Transdisciplinary approach to causes and solutions
MBRx models are transdisciplinary, considering science and theory from medicine, neurobiology, genetics, trauma, psychotherapy, dyadic interactions such as parent-child, family systems, and many more disciplines. The techniques and interventions are likewise transdisciplinary.
Kozlowska talks about how she takes a systems approach which ranges from cellular systems, to neural systems, to muscular systems, to stress systems, to dyadic (parent-child) attachment systems, to family systems, to school and cultural systems. As her attention ebbs and flows between systems, she calls on helping techniques from her experience as a physician, psychiatrist, attachment clinician, psychotherapist, and family therapist.
Interpersonal Neurobiology (IPNB) and the DMM offer transdisciplinary models. Both are heavily attachment-based since early childhood experiences, positive and adverse, foundationally shape neural structure and function.
MBRx systems covered in Functional Somatic Symptoms
The book authors consider a long list of MBRx, and mind-body systems, giving the reader an excellent overview of the range and complexity of systems these modern models are seeking to understand. Systems covered include:
- The autonomic nervous system
- Immune-inflammatory system
- Sleep systems
- Skeletomotor systems
- Hypothalamic–pituitary–adrenal axis (HPA)
- Microbiota-gut-brain axis (MGB)
- Adverse Childhood Experiences (ACES)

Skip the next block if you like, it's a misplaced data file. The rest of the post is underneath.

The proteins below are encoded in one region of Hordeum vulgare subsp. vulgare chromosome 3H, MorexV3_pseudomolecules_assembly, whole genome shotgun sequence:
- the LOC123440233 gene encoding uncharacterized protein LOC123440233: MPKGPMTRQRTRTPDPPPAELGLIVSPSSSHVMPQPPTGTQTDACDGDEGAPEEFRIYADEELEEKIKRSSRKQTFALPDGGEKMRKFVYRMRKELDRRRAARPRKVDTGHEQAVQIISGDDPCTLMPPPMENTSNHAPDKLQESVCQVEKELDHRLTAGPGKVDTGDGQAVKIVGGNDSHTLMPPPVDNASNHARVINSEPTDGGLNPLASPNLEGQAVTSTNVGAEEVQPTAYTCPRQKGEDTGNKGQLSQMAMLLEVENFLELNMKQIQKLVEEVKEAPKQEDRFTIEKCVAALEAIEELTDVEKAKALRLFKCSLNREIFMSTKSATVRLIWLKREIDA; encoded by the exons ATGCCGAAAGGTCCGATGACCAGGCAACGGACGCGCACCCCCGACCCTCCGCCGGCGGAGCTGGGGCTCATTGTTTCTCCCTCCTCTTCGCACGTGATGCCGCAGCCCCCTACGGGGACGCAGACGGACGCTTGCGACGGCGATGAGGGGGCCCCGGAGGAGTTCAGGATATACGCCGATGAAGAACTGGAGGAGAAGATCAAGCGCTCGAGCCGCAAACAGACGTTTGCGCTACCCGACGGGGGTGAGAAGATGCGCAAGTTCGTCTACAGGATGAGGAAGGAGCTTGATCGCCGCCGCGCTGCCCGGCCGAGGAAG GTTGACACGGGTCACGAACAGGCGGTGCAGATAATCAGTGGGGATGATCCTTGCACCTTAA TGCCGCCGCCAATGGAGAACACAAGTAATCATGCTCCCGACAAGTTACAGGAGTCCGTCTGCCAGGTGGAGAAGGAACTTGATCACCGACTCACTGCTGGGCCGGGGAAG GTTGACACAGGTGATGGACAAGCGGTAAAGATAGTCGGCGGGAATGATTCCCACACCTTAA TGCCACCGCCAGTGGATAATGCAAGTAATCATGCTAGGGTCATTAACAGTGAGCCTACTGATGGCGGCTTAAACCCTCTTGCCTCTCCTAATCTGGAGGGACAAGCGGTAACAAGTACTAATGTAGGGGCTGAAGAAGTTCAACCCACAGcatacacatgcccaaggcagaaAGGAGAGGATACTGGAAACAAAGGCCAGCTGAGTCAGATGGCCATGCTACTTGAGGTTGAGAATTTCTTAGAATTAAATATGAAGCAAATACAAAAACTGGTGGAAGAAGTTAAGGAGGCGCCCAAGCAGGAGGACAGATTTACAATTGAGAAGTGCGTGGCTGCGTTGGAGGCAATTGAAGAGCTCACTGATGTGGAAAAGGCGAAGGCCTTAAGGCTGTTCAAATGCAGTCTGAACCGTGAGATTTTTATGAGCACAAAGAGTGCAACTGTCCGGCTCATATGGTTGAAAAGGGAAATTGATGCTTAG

- The brain’s restorative-defensive-maintenance modes
- Body stress systems
- The brain’s stress system (amygdala-hypothalmus-periaqueductal grey-symptathetic and vagal nuclei)
- Maintained maladaptive stress system activation
- Maladaptive neural plasticity
- Mind systems including somatic and neurobiological effects on information processing.
MBRx treatment and interventions
Critically, for professionals working with clients, the authors offer a comprehensive list of treatment interventions. These are offered with an MBRx organization, looking at interventions focused on somatic (neurobiological), mind (psychological), and family systems (relational).
The authors are an international group of psychiatrists, from Sydney Australia, Belmont USA, and Oslo, Norway. They are looking at causes rather than symptoms. While they consider drug related solutions, they are focused solutions that minimize or avoid drug approaches.
Conflict Science Institute perspective
From a CSI perspective, Kozlowska and her colleagues offer an approach to addressing somatic problems which is highly consistent with how legal professionals can approach conflict. Many of the techniques they offer can be utilized by lawyers to help regulate and calm clients’ nervous systems, and to help improve client’s memory recall, fact gathering, and decision making.
Some of those techniques are pointed out in our post listing the techniques, and include such things as serving as a Transitional Attachment Figure, using mindfulness techniques to manage the professional’s exposure to secondary trauma, and identifying relevant topics lawyers can raise with clients. One of the important techniques for reducing the intensity of the somatic expression, and associated pain, is to bring attention away from the problem, and they offer specific techniques for how to do that. Again, these techniques can all be ported into a law practice to help resolve conflict.
Some parent-clients need help developing attachment-healing techniques to reduce the trauma caused by attachment-harming co-parents. The techniques in this book can be broadly and generally applied to this effort with good effect.
A current trend in some legal trainings is to consider conflict in trauma terms. Bessel van der Kolk’s Book, The Body Keeps the Score, offers a nice MBRx overview, from a trauma perspective. If you have found the trauma perspective useful, you will this book by Kozlowska, Scher, and Helgeland fascinating and mind opening.